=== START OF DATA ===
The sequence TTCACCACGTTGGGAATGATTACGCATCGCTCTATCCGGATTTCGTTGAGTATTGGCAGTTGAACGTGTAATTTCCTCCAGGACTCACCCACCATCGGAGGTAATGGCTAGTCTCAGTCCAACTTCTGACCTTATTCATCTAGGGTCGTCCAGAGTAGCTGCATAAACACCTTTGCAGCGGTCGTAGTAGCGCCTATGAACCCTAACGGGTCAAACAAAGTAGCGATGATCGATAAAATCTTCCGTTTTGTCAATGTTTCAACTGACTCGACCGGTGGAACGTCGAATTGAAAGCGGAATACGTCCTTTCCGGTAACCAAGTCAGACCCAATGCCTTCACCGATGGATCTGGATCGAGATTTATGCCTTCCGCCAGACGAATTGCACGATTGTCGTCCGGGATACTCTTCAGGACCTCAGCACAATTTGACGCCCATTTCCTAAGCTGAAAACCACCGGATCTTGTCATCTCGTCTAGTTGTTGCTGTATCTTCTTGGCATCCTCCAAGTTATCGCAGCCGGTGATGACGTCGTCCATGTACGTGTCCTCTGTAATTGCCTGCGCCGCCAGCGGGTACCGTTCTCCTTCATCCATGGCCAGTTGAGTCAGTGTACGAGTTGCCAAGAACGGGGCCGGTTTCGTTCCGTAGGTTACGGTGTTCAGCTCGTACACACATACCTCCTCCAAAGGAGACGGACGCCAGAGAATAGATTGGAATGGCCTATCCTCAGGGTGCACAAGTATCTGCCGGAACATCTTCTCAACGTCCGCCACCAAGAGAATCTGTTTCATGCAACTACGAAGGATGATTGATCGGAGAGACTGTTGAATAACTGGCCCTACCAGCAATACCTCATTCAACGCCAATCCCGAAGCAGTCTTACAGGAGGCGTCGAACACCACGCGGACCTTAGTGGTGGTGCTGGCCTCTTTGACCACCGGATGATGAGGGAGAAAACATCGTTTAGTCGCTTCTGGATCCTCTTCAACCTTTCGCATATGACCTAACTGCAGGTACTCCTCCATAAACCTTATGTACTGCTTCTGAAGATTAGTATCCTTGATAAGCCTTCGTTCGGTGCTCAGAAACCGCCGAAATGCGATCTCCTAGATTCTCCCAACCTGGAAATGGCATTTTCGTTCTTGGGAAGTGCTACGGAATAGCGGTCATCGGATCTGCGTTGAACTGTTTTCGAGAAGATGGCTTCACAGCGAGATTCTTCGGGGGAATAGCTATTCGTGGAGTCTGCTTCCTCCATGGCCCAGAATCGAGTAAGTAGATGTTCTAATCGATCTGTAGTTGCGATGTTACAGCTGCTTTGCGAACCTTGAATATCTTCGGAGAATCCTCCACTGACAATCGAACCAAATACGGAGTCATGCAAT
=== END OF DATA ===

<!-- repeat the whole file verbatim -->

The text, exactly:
The sequence TTCACCACGTTGGGAATGATTACGCATCGCTCTATCCGGATTTCGTTGAGTATTGGCAGTTGAACGTGTAATTTCCTCCAGGACTCACCCACCATCGGAGGTAATGGCTAGTCTCAGTCCAACTTCTGACCTTATTCATCTAGGGTCGTCCAGAGTAGCTGCATAAACACCTTTGCAGCGGTCGTAGTAGCGCCTATGAACCCTAACGGGTCAAACAAAGTAGCGATGATCGATAAAATCTTCCGTTTTGTCAATGTTTCAACTGACTCGACCGGTGGAACGTCGAATTGAAAGCGGAATACGTCCTTTCCGGTAACCAAGTCAGACCCAATGCCTTCACCGATGGATCTGGATCGAGATTTATGCCTTCCGCCAGACGAATTGCACGATTGTCGTCCGGGATACTCTTCAGGACCTCAGCACAATTTGACGCCCATTTCCTAAGCTGAAAACCACCGGATCTTGTCATCTCGTCTAGTTGTTGCTGTATCTTCTTGGCATCCTCCAAGTTATCGCAGCCGGTGATGACGTCGTCCATGTACGTGTCCTCTGTAATTGCCTGCGCCGCCAGCGGGTACCGTTCTCCTTCATCCATGGCCAGTTGAGTCAGTGTACGAGTTGCCAAGAACGGGGCCGGTTTCGTTCCGTAGGTTACGGTGTTCAGCTCGTACACACATACCTCCTCCAAAGGAGACGGACGCCAGAGAATAGATTGGAATGGCCTATCCTCAGGGTGCACAAGTATCTGCCGGAACATCTTCTCAACGTCCGCCACCAAGAGAATCTGTTTCATGCAACTACGAAGGATGATTGATCGGAGAGACTGTTGAATAACTGGCCCTACCAGCAATACCTCATTCAACGCCAATCCCGAAGCAGTCTTACAGGAGGCGTCGAACACCACGCGGACCTTAGTGGTGGTGCTGGCCTCTTTGACCACCGGATGATGAGGGAGAAAACATCGTTTAGTCGCTTCTGGATCCTCTTCAACCTTTCGCATATGACCTAACTGCAGGTACTCCTCCATAAACCTTATGTACTGCTTCTGAAGATTAGTATCCTTGATAAGCCTTCGTTCGGTGCTCAGAAACCGCCGAAATGCGATCTCCTAGATTCTCCCAACCTGGAAATGGCATTTTCGTTCTTGGGAAGTGCTACGGAATAGCGGTCATCGGATCTGCGTTGAACTGTTTTCGAGAAGATGGCTTCACAGCGAGATTCTTCGGGGGAATAGCTATTCGTGGAGTCTGCTTCCTCCATGGCCCAGAATCGAGTAAGTAGATGTTCTAATCGATCTGTAGTTGCGATGTTACAGCTGCTTTGCGAACCTTGAATATCTTCGGAGAATCCTCCACTGACAATCGAACCAAATACGGAGTCATGCAAT